Weezer’s OK Human makes a strong case for being the first rock record of the new year by a major American band to attempt to pull us collectively out of the darkness that was 2020 and into the (fingers crossed) light of 2021. At this point you might be saying, “Wait, Weezer? The band fronted by the sometimes mopey, often self-deprecating, woe-is-me bundle of neuroses who sang ‘Say It Ain’t So’?” Yes! This isn’t to say the new record is imbued from front to back in sunshine and rainbows, far from it. But it is to say the empathetic, optimistic moments on Weezer’s “quarantine album” far outweigh the downtrodden, weepy ones.
Every track on OK Human features a gorgeous 38-piece orchestra recorded on analog equipment at Abbey Road Studios. Rivers Cuomo has been responsible for some of the most memorable alternative rock songs of the last thirty years. With OK Human, Cuomo takes his talent for catchy hooks and instantly relatable lyrics into the baroque pop genre with stunning success. Rivers’ ability to craftily drop a universally identifiable lyric is on display within the first three songs.
“I don’t know what’s wrong with me!” Cuomo cries out at the end of each chorus to OK Human’s lead-off single, “All My Favorite Songs”, a deceptively cheery number that has the singer listing his contradictions. During the bridge to the staccato string-laden “Aloo Gobi”, Rivers repeats the line “You are not alone.” Finally, on his tribute to getting lost in an audiobook (yes, you read that correctly), Cuomo punctuates every chorus with, “You think I care? I just don’t care!” These subtle lyrical earworms may seem inconsequential to the tracks’ initial appeal but just like any unforgettable pop song, the devil is in the details.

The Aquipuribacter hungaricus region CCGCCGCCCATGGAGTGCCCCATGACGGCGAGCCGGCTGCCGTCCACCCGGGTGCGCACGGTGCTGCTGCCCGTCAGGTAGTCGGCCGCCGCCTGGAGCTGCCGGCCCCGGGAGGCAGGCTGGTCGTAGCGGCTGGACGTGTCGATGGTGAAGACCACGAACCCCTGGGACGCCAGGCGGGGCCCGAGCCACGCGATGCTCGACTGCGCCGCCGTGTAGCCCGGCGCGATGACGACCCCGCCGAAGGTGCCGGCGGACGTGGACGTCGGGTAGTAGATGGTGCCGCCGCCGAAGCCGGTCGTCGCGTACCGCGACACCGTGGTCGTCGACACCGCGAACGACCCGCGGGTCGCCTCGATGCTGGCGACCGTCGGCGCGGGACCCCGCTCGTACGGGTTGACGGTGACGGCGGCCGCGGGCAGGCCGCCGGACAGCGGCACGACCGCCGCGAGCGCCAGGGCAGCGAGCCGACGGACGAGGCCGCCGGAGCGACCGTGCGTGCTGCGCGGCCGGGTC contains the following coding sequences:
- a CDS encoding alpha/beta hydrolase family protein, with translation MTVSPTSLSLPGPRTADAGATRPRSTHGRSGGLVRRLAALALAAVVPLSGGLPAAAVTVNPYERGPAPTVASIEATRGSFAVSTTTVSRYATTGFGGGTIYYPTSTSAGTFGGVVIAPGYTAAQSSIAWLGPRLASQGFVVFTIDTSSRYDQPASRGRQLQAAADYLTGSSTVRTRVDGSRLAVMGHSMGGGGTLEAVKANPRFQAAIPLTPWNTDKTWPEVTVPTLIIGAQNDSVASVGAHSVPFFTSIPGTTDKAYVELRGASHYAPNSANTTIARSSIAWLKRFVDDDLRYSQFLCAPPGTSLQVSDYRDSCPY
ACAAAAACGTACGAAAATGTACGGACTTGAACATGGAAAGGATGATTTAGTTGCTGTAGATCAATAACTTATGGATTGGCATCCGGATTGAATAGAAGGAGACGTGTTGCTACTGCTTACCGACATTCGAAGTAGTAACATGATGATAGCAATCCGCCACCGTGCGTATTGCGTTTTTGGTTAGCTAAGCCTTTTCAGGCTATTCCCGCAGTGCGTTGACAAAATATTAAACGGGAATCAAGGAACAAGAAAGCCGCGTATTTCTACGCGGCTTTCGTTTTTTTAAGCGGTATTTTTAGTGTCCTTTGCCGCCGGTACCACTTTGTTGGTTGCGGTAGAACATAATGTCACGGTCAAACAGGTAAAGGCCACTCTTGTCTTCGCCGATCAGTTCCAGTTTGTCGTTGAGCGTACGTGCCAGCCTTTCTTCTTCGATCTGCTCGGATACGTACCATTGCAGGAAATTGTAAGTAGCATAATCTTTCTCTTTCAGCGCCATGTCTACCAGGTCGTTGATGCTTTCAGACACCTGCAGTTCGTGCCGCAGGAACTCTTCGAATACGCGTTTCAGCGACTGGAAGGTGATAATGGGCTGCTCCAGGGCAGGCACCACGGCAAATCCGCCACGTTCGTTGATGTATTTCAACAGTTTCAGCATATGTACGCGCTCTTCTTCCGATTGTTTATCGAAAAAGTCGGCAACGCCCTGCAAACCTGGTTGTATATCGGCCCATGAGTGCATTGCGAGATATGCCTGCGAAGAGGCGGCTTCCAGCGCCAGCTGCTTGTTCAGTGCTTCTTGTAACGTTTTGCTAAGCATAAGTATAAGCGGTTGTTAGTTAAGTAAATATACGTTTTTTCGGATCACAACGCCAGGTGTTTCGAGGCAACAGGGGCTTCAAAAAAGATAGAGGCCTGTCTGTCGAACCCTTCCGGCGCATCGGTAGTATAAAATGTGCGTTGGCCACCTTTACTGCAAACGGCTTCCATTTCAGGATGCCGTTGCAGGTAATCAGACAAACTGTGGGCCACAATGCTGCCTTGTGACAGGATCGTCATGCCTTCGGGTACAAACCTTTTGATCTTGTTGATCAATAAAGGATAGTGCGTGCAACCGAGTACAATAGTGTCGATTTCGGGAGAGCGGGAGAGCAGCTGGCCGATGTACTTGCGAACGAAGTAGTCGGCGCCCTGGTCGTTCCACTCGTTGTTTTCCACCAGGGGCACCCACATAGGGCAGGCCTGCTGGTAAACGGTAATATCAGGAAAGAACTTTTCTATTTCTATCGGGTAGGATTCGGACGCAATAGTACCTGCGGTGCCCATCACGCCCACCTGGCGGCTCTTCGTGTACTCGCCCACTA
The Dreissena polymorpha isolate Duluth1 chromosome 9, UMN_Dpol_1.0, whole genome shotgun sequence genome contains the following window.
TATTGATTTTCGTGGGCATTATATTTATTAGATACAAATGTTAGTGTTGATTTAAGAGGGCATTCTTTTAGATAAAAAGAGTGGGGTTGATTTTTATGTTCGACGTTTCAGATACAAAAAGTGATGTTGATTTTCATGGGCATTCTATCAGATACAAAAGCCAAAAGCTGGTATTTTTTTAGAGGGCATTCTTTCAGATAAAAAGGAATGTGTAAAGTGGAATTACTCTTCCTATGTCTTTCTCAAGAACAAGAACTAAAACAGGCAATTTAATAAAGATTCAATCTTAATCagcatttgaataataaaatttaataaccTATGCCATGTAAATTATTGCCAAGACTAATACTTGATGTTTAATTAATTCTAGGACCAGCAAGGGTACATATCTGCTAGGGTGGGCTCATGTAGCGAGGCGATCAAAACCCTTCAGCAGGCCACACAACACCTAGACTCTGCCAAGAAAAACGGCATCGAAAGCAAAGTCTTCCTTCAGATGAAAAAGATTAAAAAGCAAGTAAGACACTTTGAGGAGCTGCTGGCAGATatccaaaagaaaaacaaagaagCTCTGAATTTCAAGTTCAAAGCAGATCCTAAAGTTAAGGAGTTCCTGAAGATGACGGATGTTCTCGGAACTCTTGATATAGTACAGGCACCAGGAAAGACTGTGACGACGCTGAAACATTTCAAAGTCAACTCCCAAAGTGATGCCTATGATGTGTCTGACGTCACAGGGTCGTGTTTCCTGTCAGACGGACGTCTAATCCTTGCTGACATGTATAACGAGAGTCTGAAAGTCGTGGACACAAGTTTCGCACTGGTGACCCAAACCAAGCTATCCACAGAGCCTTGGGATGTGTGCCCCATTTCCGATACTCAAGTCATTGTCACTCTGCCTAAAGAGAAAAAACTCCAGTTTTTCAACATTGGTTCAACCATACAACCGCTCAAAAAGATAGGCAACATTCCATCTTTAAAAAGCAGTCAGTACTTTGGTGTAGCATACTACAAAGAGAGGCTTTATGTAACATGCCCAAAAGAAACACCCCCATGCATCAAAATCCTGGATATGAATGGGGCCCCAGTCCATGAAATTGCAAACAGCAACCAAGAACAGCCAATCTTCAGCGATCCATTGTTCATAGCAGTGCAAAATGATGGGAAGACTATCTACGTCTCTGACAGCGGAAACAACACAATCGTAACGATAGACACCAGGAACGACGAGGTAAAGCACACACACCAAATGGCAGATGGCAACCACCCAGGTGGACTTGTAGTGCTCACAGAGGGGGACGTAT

OK Human’s second quarter begins with a turn toward the solemn with the sober-yet-majestic “Numbers”. Here, Cuomo uses metrics as an analogy to feelings of inadequacy. The song is followed by another ballad, “Playing My Piano”, wherein Rivers compares the intimacy of forgoing real-world responsibilities and instead tickling the ivories by himself to living in a womb. The trifecta is concluded with “Mirror Image”, a song that cleverly works as a finale for the two preceding tracks, the outro including four different lyrical endings, as if Rivers loved them all too much to omit even one.
Things pick up tempo-wise on side two with “Screens”, an obvious song that takes aim at our obsession with online culture. “Bird with a Broken Wing” finds Rivers returning to familiar lyrical ground as he wallows for a bit. “I’m just a bird with a broken wing, and I still have a song to sing, don’t feel sad for me, I’m right where I wanna be,” Cuomo sings sorrowfully during the song’s chorus. “Dead Roses” is OK Humans’ most ill-fitting moment. The track’s tonal pessimism and (literally) lyrical blackness, and bleakness, feel out of place in the context of the album as a whole. Still, if anything, the moment sets things up nicely for the soaring, upbeat penultimate song, “Here Comes the Rain”.
OK Human is concluded with “La Brea Tar Pits”, a pretty ender that offers cautious hope amidst a piano minuet solo and an almost sarcastically jaunty, theatrical denouement in the song’s final seconds. Weezer’s fourteenth studio album is not only a showcase for Rivers Cuomo’s piano playing and songwriting prowess but also his band’s best collection of original material since 2016’s self-titled (White Album). For a group whose second decade has been nothing short of polarizing in terms of respectability, OK Human is a bright portent of acceptance and embracement for Weezer moving into the 2020s.